- Embrace Innovation Opportunities: The recent momentum for social justice has caught the attention of a younger, global generation, some of whom are just getting educated on inequalities and disenfranchised communities. Because of this, and coupled with the fact that this younger generation speaks and votes with its wallet and its conscience, companies can’t sit still on this issue and need to embrace innovation that includes time, energy and resources. One strong example is Bristol Myers Squibb (BMS), who has committed a billion dollars to supplier diversity. They encourage diverse suppliers to join their BMS Supplier Diversity Program, while also educating suppliers on the variety of goods and services they develop and deliver to patients everywhere.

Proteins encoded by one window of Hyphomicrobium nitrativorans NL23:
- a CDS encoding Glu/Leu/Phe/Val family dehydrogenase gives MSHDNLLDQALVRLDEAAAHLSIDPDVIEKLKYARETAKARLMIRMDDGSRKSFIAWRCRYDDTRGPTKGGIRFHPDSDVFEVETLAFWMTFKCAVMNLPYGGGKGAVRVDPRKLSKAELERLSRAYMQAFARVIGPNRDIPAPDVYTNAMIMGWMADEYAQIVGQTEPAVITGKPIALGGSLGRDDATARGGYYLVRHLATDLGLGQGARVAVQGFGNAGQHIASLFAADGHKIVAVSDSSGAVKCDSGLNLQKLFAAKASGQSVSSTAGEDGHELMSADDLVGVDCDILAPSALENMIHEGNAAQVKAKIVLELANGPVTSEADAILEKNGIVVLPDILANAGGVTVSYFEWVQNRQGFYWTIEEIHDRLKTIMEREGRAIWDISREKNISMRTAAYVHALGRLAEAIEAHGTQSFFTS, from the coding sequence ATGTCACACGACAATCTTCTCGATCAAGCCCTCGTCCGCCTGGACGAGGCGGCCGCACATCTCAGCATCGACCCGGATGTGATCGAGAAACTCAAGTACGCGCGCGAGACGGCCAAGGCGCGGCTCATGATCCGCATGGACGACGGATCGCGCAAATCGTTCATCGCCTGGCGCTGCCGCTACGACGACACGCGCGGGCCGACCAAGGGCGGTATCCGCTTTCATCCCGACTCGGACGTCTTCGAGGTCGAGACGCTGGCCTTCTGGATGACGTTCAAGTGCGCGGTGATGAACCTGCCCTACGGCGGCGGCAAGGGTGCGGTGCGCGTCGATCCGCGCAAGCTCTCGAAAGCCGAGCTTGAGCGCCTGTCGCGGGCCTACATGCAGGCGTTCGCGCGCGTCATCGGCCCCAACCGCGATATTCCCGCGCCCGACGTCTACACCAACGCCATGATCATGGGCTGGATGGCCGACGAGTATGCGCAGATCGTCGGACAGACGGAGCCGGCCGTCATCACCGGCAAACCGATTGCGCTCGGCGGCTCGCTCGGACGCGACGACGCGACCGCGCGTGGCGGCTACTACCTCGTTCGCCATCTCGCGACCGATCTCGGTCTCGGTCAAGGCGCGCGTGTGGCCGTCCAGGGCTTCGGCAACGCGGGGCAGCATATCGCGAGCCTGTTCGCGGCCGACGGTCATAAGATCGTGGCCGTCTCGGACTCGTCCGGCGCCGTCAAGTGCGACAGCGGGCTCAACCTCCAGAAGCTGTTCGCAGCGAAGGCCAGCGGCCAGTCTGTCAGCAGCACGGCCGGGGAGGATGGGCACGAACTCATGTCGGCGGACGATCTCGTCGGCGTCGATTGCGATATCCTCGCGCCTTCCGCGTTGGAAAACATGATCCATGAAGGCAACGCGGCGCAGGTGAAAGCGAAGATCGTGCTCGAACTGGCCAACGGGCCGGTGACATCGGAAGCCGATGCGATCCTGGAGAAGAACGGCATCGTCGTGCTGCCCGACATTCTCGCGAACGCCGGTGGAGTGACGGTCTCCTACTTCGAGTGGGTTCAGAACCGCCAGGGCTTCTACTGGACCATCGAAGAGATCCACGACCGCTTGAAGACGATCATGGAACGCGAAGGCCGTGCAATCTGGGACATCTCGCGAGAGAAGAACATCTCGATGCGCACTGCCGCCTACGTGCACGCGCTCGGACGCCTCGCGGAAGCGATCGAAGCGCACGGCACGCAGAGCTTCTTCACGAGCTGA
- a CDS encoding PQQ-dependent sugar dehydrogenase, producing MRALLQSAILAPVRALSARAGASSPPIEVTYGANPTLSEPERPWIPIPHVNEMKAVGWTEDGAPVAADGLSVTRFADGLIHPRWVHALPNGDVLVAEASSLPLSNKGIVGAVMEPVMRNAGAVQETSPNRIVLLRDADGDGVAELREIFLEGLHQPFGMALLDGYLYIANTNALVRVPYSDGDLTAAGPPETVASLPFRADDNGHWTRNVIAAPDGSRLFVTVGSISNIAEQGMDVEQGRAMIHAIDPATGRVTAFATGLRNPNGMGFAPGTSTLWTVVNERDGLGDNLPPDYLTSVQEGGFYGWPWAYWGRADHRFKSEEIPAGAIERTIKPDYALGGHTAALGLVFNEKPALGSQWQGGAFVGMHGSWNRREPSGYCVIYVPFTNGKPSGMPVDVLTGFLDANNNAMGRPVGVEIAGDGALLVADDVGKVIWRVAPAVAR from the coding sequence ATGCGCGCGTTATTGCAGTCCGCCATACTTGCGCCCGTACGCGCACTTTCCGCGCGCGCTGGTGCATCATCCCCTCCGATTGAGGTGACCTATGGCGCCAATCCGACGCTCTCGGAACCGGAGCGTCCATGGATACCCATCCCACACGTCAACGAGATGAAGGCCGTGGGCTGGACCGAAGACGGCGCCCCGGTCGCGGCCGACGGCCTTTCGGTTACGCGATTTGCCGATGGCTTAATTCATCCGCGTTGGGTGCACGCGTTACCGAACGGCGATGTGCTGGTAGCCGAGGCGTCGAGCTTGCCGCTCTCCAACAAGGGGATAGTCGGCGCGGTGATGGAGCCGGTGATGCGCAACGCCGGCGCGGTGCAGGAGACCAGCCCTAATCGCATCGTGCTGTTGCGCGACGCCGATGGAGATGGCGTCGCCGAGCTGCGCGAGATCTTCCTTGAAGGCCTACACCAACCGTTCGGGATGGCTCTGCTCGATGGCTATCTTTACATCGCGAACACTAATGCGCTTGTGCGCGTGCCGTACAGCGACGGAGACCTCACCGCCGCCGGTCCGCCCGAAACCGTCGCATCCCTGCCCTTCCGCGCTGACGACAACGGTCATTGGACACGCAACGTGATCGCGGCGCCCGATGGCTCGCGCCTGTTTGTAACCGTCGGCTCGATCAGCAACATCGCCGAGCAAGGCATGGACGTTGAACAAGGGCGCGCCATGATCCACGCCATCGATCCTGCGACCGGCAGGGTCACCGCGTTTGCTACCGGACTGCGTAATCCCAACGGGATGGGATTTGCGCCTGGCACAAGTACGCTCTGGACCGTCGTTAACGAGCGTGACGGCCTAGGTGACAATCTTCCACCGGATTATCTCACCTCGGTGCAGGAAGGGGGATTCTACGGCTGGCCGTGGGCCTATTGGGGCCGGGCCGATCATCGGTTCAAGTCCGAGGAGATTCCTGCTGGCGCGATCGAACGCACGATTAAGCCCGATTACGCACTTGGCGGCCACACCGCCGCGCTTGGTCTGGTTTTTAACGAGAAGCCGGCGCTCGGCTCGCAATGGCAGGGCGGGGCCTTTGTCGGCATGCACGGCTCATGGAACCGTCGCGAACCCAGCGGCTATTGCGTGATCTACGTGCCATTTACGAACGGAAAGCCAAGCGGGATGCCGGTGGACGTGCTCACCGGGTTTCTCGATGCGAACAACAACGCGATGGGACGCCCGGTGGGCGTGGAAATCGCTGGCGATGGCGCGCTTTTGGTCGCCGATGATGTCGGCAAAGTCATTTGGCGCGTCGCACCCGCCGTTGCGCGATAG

- Develop Metrics With Accountability: BMS has been vocal about holding itself accountable to supplier diversity and tracking progress. Other companies, regardless of what stage they are in, should follow suit and be proactive with defining success and measurement against supplier diversity. What level of spend is being committed by an organization to this effort, and how are they tracking diverse suppliers through the system? Answering these questions enables all companies to have a goal, a starting point and an ability to understand their progress against a particular category (i.e., IT). CBRE Group, the world’s largest commercial real estate services firm, has set ambitious goals for itself and its roster of diverse suppliers. Recognizing that diverse suppliers currently represent less than 4 percent of its more than 100,000 global suppliers, CBRE pledged to spend $1 billion with diverse suppliers in 2021 and grow this to $3 billion in five years. While the company is committed to increasing its overall number of suppliers, it believes the overall dollar value will be more meaningful, as this will help create a larger and more valuable economic impact across CBRE’s supply chain and communities.